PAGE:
The largest study to correlate genetics with response to cancer drugs releases its first results. The researchers behind the study, based at Massachusetts General Hospital Cancer Center and the Wellcome Trust Sanger Institute, describe in this initial dataset the responses of 350 cancer samples to 18 anticancer therapeutics.
These first results, made freely available on the Genomics of Drug Sensitivity website (http://www.sanger.ac.uk/genetics/CGP/translation/), will help cancer researchers around the world to seek better understanding of cancer genetics and could help to improve treatment regimens.
"Today is our first glimpse of this complex interface, where genomes meet cancer medicine," says Dr Andy Futreal, co-leader of the Cancer Genome Project at the Wellcome Trust Sanger Institute. "We will, over the course of this work, add to this picture, identifying genetic changes that can inform clinical decisions, with the hope of improving treatment.
"By producing a carefully curated set of data to serve the cancer research community, we hope to produce a database for improving patient response during cancer treatment."
How a patient responds to anticancer treatment is known to be determined in large part by the combination of mutations in her or his cancer cells. The better this relationship is understood, the better treatment can be targeted to the particular tumour.
The aim of the five-year, international drug-sensitivity study is to find the best combinations of treatments for a wide range of cancer types: roughly 1000 cancer cell lines will be exposed to 400 anticancer treatments, alone or in combination, to determine the most effective drug or combination of drugs in the lab.
The therapies include known anticancer drugs as well as others in pre-clinical development.
To make the study as comprehensive as possible, the researchers have selected 1000 genetically characterised cell lines that include common cancers such as breast, colorectal and lung. Each cell line has been genetically fingerprinted and this data will also be publicly available on the website. Importantly, the researchers will take promising leads from the cancer samples in the lab to be verified in clinical specimens: the findings will be used to design clinical studies in which treatment will be selected based on a patient's cancer mutation spectrum.
The newly released data draw on large-scale analyses of cancer genomes to identify genomic markers of sensitivity to anticancer drugs.
The first data release confirms several genes that predict therapeutic response in different cancer types. These include sensitivity of melanoma, a deadly form of skin cancer, with activating mutations in the gene BRAF to molecular therapeutics targeting this protein, a therapeutic strategy that is currently being exploited in the clinical setting. These first results provide a striking example of the power of this approach to identify genetic factors that determine drug response.
"It is very encouraging that we are able to clearly identify drug-gene interactions that are known to have clinical impact at an early stage in the study," says Dr Ultan McDermott, Faculty Investigator at the Wellcome Trust Sanger Institute. "It suggests that we will discover many novel interactions even before we have the full complement of cancer cell lines and drugs screened.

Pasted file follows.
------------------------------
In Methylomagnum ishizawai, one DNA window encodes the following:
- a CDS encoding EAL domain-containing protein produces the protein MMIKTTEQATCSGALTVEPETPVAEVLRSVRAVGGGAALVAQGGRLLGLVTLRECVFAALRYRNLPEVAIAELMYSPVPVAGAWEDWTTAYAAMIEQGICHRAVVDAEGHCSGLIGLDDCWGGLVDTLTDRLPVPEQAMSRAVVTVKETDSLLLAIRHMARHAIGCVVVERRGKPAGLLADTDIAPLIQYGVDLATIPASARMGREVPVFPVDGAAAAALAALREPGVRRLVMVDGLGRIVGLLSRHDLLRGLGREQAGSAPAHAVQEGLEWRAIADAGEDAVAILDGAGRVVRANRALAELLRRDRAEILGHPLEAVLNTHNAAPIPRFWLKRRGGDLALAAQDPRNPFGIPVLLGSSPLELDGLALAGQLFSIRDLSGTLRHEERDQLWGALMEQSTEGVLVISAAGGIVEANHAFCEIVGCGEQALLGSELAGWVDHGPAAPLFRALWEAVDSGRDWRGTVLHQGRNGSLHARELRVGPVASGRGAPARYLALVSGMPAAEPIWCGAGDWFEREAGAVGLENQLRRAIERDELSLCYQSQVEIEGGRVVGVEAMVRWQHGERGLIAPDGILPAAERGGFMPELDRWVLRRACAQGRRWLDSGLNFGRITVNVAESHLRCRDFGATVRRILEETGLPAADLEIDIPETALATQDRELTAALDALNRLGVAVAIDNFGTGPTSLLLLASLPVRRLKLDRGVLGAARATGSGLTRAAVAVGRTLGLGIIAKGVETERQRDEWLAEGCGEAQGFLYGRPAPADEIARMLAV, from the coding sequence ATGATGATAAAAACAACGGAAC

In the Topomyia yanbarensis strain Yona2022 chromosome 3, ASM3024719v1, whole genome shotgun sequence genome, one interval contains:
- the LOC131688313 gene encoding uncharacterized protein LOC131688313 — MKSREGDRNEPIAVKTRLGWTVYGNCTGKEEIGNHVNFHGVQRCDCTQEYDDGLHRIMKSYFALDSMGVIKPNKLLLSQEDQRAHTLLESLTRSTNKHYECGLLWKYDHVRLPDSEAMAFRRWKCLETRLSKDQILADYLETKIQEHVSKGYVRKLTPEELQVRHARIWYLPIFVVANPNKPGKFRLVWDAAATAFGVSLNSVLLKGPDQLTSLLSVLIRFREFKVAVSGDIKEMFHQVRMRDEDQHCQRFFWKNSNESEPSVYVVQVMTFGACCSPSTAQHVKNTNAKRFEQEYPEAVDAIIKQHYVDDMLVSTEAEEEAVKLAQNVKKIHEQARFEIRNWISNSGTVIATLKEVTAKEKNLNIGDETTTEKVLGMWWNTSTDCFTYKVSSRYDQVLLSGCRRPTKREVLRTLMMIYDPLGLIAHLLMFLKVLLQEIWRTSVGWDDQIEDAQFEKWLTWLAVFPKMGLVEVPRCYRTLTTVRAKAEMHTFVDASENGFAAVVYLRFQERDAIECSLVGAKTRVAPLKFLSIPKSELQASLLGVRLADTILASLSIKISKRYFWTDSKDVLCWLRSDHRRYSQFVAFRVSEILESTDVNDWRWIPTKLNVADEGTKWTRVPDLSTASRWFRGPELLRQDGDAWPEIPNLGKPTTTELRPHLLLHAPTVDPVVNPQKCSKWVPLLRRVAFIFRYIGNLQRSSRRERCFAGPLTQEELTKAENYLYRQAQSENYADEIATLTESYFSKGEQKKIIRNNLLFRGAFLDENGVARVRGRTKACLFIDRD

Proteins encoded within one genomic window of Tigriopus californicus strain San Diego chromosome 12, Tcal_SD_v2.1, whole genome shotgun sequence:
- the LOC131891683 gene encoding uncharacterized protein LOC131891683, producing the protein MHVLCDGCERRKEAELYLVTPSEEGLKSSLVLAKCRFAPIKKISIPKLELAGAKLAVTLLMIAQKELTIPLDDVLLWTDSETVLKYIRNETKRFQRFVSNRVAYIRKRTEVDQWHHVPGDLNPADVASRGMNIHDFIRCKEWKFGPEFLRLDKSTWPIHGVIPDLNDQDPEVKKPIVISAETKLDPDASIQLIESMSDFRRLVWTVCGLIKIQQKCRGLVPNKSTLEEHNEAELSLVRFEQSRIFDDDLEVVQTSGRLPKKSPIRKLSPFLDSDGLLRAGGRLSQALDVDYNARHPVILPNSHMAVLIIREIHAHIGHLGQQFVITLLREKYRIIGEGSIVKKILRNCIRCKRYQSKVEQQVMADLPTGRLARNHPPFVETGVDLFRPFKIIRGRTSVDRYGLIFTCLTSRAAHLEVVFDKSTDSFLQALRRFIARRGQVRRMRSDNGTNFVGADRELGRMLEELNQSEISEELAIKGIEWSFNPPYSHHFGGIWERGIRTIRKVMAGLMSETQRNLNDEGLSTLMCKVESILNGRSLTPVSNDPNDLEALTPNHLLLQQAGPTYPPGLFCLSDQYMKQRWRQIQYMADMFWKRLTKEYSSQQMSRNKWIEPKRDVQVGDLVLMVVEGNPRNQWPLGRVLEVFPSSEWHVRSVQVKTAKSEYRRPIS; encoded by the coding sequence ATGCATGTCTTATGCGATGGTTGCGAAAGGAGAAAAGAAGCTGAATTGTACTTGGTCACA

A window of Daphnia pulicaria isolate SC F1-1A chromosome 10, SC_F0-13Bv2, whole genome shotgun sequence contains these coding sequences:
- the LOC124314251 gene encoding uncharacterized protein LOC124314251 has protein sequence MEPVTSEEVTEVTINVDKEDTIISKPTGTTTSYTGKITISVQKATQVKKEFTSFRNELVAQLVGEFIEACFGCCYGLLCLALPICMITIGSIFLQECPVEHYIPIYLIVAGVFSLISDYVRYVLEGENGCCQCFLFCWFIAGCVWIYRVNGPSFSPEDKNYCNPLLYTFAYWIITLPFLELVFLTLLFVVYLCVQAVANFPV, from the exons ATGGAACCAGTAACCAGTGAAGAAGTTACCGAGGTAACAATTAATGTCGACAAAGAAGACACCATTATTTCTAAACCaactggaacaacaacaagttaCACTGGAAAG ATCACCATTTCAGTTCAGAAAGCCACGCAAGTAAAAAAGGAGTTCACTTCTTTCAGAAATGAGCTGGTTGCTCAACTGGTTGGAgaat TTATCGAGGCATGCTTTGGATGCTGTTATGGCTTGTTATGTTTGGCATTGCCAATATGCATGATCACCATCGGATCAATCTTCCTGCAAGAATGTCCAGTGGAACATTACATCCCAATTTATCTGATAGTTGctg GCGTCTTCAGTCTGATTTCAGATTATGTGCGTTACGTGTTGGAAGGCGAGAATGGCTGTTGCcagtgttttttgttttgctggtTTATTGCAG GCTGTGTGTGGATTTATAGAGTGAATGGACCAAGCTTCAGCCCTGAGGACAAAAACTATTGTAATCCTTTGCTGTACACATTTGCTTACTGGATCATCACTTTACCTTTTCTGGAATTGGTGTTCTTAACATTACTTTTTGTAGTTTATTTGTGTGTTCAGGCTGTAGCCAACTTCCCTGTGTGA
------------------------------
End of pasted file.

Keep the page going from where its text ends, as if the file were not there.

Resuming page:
"We have already studied more gene mutation-drug interactions than any previous work but, more importantly, we are putting in place a mechanism to ensure rapid dissemination of our results to enable worldwide collaborative research. By ensuring that all the drug sensitivity data and correlative analysis is freely available in an easy-to-use website, we hope to enable and support the important work of the wider community of cancer researchers."
Further results from this study should, over its five-year term, identify interactions between mutations and drug sensitivities most likely to translate into benefit for patients: at the moment we do not have sufficient understanding of the complexity of cancer drug response to optimise treatment based on a person's genome.
"We need better information linking tumour genotypes to drug sensitivities across the broad spectrum of cancer heterogeneity, and then we need to be in position to apply that research foundation to improve patient care," says Professor Daniel Haber, Director of the Cancer Centre at Massachusetts General Hospital and Harvard Medical School. "The effectiveness of novel targeted cancer agents could be substantially improved by directing treatment towards those patients that genetic study suggests are most likely to benefit, thus 'personalising' cancer treatment."
The comprehensive results include correlating drug sensitivity with measurements of mutations in key cancer genes, structural changes in the cancer cells (copy number information) and differences in gene activity, making this the largest project of its type and a unique resource for cancer researchers around the world.
"This is one of the Sanger Institute's first large-scale explorations into the therapeutics of human disease," says Professor Mike Stratton, co-leader of the Cancer Genome Project and Director of the Wellcome Trust Sanger Institute. "I am delighted to see the early results from our partnership with the team at Massachusetts General Hospital. Collaboration is essential in cancer research: this important project is part of wider efforts to bring international expertise to bear on cancer."
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